A man who had just learned he was HIV-positive pointed a loaded gun at cops outside a Brooklyn police station yesterday, setting off a wild chase that ended with police firing five shots.

“I wanted to get killed by a cop today,” the suspect told officers as they put him into a holding cell, according to a law enforcement source.

The man with a death wish, Shalton Walters, 22, was charged with attempted murder, reckless endangerment, assault, menacing and criminal possession of a weapon, cops said.

No one was hurt in the bizarre drama that began just before 8 a.m. outside the 69th Precinct stationhouse on Foster Ave. in Canarsie.

“They’re all a little shaken up,” said an officer who works with the cops involved.

The three minutes of madness erupted as three uniformed patrol officers were leaving the front door of the police station. An armed Walters allegedly approached the officers and “got into a combat stance,” a police official said.

Standing less than 20 feet from the cops, Walters tried to fire his .45-caliber handgun and then darted down Rockaway Parkway, cops said. He cut through a parking lot behind the stationhouse and on E. 98th St. ran into a plainclothes officer who had just completed his shift.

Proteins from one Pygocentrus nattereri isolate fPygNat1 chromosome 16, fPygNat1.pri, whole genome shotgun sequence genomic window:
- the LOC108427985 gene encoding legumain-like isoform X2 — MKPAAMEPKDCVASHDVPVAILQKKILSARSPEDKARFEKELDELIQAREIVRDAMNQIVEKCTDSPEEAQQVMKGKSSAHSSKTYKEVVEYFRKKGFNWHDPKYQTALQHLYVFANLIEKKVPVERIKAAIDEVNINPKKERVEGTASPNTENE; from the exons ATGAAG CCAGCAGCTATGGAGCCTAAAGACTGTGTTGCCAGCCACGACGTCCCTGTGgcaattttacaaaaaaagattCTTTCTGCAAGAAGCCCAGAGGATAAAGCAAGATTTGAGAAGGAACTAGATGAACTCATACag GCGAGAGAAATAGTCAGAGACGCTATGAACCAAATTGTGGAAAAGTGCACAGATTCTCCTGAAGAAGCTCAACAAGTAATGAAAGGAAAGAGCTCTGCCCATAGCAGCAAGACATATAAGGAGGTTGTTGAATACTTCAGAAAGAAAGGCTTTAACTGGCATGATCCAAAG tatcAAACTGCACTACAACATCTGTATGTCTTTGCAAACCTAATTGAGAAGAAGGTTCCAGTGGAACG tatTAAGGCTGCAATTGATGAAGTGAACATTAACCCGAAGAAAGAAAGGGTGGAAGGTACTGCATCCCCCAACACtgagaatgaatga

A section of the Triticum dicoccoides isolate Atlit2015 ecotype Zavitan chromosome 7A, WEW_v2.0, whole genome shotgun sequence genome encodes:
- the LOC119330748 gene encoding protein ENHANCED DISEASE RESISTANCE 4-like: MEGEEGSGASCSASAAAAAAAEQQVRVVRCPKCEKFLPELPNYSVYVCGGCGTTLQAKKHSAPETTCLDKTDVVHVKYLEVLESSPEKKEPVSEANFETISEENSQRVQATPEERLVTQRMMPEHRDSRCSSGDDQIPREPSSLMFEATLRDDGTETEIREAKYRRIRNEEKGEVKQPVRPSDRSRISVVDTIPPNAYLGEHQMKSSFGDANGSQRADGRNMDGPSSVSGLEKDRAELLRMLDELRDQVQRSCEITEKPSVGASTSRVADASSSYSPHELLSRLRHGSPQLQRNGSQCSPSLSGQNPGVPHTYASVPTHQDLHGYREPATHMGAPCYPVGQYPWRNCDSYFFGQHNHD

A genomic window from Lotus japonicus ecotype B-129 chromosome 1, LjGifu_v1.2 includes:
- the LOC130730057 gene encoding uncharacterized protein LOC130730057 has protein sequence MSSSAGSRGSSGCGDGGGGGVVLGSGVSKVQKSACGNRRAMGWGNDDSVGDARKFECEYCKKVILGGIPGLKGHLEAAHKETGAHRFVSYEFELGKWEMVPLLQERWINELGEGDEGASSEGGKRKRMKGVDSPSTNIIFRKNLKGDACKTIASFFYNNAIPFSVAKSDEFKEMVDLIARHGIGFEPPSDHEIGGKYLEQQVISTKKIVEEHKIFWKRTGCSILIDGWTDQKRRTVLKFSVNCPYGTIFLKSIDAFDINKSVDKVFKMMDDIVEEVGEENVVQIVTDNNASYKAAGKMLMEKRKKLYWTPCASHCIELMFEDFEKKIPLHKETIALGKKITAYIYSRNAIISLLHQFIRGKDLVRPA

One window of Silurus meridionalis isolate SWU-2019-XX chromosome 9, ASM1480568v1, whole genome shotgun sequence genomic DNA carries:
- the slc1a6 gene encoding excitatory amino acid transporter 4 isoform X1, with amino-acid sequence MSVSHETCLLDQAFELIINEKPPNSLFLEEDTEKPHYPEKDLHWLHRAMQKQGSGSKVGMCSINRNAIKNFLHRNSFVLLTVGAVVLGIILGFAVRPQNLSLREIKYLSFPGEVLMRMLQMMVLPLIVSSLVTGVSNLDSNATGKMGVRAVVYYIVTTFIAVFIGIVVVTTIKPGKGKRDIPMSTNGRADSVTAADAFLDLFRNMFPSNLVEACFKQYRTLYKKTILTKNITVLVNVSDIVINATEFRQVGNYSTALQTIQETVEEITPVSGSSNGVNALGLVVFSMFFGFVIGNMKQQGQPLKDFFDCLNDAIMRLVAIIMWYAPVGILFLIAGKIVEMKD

The gunman stepped back, got into a combat stance again and pointed the gun at that cop, officials said. The officer yelled for him to stop but didn’t pull his weapon, and the suspect then ran toward Farragut Road without firing, cops said. At Farragut and Rockaway Parkway, he was met by four on-duty cops in two marked squad cars, as other officers poured out of the stationhouse.

Three cops fired a total of five shots at Walters after he had pointed the gun at them, too. He was not hit, and police were finally able to wrestle him to the ground.

A police source said Walters’ gun was a “piece of crap” and may have been inoperable. The source said Walters’ boldness faded quickly once the cops started firing.

“When you hear a bullet whiz by your ear, you start to think maybe this isn’t a good idea,” said a cop scouring the crime scene.

One bullet shattered a glass door at Grocery Inc., which is across Rockaway from the shooting. “The bullet almost went right into my head,” said Abdul Fattah, 27, a clerk at the convenience store. “I was scared. I just hit the floor right away.”

A police source said cops suspect Walters, a janitor at Natural Furniture Liquidators on Atlantic Ave. who was staying with friends in Queens, has been treated for a mental illness. They were investigating his medical history last night.

With Alison Gendar

Originally published on November 27, 2005